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"Make music, women, music!": the Amazonian power of music in Heinrich von Kleist's Penthesilea (1808).

The Amazon hymn near the center of Penthesilea (1808) has gone largely unnoticed, but it constitutes a unique and self-conscious moment of performance within the play. This essay asks what it means when Kleist's warrior women sing in the context of the play's performative constructions and deconstructions of gender and representation. It examines Kleist's preoccupation with shaping and idealizing female musical performance in his letters and journalism, and argues that the parallel negotiations of a feminine music and a genderless musical ideal play out in Penthesilea. As the drama progresses toward a staging of its musico-natural ideal, it incorporates operatic forms. As a result, the play's destabilization of gender boundaries takes place through, and is eventually undermined by, its destabilization of genre.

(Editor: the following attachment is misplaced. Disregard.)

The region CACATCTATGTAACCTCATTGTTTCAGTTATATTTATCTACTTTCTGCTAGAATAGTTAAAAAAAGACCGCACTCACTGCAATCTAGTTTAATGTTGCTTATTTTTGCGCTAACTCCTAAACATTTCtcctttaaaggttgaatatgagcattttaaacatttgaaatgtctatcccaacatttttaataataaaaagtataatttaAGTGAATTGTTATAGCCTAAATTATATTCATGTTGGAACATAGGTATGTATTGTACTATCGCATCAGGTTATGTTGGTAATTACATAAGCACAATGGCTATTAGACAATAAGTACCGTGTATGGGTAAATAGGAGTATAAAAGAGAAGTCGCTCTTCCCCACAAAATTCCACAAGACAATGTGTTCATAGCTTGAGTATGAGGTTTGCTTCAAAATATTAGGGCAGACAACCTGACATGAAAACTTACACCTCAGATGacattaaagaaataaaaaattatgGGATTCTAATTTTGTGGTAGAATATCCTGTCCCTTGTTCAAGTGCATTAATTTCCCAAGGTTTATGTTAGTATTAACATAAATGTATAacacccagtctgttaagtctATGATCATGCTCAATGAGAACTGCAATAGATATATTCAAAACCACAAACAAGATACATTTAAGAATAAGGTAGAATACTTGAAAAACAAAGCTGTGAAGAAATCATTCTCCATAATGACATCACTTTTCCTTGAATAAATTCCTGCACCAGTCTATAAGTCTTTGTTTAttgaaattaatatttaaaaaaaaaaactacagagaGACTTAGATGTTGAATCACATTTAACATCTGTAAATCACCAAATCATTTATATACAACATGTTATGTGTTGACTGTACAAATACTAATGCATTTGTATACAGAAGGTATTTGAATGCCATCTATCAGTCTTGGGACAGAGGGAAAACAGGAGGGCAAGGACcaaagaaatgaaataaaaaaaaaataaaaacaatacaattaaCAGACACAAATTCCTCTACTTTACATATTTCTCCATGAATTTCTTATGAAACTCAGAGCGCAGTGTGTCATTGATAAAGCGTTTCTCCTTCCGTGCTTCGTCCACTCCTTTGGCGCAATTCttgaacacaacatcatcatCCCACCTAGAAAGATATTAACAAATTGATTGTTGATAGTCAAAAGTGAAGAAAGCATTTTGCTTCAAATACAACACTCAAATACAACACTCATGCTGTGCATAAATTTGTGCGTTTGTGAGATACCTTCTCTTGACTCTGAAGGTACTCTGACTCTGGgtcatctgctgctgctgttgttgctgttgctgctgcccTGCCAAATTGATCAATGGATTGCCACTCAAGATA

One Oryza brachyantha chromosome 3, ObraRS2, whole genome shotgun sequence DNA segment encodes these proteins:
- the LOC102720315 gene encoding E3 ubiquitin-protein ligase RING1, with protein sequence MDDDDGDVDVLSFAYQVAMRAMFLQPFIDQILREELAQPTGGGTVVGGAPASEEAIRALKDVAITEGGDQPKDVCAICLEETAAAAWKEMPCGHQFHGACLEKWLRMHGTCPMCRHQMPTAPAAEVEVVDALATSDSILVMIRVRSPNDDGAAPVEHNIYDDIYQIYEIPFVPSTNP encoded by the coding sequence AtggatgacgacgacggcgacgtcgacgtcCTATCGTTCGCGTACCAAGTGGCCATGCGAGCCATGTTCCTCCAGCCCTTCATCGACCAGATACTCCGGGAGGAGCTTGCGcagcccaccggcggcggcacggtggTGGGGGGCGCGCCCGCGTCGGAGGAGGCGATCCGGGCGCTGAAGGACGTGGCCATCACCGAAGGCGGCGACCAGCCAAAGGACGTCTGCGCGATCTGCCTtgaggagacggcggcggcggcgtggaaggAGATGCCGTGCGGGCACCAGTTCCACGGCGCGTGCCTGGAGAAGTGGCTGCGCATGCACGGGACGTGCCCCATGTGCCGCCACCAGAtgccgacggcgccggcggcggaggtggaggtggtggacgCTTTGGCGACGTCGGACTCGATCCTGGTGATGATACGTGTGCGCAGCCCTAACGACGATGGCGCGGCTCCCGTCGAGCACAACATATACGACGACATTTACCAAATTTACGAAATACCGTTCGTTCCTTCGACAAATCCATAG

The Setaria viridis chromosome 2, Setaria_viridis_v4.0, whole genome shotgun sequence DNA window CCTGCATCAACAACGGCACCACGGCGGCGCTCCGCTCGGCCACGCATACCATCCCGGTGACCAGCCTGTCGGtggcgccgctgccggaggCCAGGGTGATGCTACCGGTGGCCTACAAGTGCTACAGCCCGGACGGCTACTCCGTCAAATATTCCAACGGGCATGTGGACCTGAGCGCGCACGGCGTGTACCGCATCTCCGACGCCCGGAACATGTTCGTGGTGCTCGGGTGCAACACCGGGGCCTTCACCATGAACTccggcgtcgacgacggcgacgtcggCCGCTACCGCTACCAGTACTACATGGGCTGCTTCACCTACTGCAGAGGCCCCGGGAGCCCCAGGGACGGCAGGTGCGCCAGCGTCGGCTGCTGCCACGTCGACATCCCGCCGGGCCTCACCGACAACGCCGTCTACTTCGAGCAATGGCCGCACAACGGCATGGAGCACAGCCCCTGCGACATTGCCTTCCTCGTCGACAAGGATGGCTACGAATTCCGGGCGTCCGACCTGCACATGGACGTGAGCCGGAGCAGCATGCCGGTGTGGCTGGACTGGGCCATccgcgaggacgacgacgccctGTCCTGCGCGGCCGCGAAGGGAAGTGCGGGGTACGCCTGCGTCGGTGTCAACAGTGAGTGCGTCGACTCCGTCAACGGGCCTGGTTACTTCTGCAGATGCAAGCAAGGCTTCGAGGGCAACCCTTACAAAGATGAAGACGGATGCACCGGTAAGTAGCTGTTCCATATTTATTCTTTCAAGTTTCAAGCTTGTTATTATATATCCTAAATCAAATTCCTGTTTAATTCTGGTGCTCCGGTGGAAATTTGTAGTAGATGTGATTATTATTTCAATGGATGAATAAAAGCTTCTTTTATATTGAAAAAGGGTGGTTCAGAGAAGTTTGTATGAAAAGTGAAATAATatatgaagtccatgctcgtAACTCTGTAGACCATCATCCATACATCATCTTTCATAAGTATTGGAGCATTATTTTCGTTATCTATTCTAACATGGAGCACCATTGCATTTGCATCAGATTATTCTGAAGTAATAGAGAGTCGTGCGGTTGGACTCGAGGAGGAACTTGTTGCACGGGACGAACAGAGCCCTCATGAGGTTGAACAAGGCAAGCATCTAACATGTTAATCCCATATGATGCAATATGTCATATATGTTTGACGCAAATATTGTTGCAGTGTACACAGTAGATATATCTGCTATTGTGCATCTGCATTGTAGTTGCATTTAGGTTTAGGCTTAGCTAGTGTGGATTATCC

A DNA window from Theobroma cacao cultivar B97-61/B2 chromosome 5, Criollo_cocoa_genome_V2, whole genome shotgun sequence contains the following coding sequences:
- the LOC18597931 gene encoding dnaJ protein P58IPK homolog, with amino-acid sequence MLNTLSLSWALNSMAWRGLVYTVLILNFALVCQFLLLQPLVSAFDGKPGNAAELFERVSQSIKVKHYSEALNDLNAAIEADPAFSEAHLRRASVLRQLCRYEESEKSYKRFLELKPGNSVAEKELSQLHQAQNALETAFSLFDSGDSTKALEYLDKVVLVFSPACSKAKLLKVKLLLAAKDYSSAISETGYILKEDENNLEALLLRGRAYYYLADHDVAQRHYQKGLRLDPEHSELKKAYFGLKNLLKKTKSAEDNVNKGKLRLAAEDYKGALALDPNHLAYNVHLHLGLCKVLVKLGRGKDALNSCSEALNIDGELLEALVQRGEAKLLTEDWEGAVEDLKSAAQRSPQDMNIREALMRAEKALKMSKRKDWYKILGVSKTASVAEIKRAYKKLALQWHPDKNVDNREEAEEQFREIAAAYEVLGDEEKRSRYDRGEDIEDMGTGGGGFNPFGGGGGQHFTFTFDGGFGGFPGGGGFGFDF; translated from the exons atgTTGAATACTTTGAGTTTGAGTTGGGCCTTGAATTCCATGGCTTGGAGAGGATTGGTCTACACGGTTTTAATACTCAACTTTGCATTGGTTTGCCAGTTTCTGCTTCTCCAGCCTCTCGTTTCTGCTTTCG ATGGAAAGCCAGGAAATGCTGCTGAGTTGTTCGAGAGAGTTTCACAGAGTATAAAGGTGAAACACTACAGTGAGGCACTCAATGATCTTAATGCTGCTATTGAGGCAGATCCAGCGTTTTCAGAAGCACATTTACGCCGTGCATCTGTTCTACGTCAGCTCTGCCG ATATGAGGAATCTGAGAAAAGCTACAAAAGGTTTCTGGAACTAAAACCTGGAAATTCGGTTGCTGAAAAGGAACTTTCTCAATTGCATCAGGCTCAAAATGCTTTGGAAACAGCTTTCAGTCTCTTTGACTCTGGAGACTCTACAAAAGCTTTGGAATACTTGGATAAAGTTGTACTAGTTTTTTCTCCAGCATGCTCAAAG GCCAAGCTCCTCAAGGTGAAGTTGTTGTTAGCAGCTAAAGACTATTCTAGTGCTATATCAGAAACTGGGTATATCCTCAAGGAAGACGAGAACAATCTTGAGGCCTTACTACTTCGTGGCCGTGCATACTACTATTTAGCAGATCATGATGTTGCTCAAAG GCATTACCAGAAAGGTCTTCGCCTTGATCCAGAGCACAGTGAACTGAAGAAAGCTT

In Kleist's Penthesilea (1808), the Amazons infamously undermine conventional gender, power, and identity constellations. Their destabilizing effect is clear from the moment they pour onto the battlefield near Troy as an incomprehensible "third power" that confounds the Greek's logic of "force /And counter force" (8). The Amazonian third power takes a panoply of shapes through the play's elemental, androgynous, and animal imagery as well as through a less often noted aspect of the warrior women: their "silver voice" (27), "bell-like voices" (68), and their capacity for song. Whereas androgyny and animal imagery apply to Greeks and Amazons alike in the play (Krimmer, Representation 58), music appears to be something only the women warriors make. At the beginning of scene 14, the Greeks have temporarily routed the Amazons. Achilles has bested Penthesilea in a battle that left her senseless ("von Sinnen" [1193]), but Prothoe has convinced him to feign defeat until the queen recovers. When Penthesilea believes she has triumphed, "bounteous waves" of joy overwhelm her (82). She declares herself ready to join the Gods' "choir" and calls for song: "Make music, women, music! I'm not calm. / Sing out with your clear voices! Quiet me" (84). (1) She turns down "the victory song" and demands "the hymn" (84). When the Amazons obey, they create the only explicitly musical moment of the play and one altogether rare in Kleist's dramatic works. (2) Penthesilea's plea emphatically places women at the center of music and places music at the boundaries of what it means to be women. Indeed, the scene invokes the conventional poles of music's naturalization as feminine in literary and musicological discourse around 1800: the association of music with the deadly siren song of seduction and dissolution on the one hand and with the chaste healing of human passions on the other. (3) Yet the musical moment also deconstructs these feminine boundaries. The hymn "Ares departs!" is both premature and displaced. As an overture to the Amazon love ritual, it should be sung after battle, in the Amazon homeland, and certainly not before the victory song (Mahlendorf 263). (4) As an incursion of music into an ostensibly tragic drama, the hymn also marks a generic disruption, a potential shift toward operatic representation. When the Amazons sing, categories like victor and vanquished, love and war, masculine and feminine, drama and opera become confused. In other words, the Amazonian power to destabilize "force / And counterforce" in Penthesilea emerges as the power of music.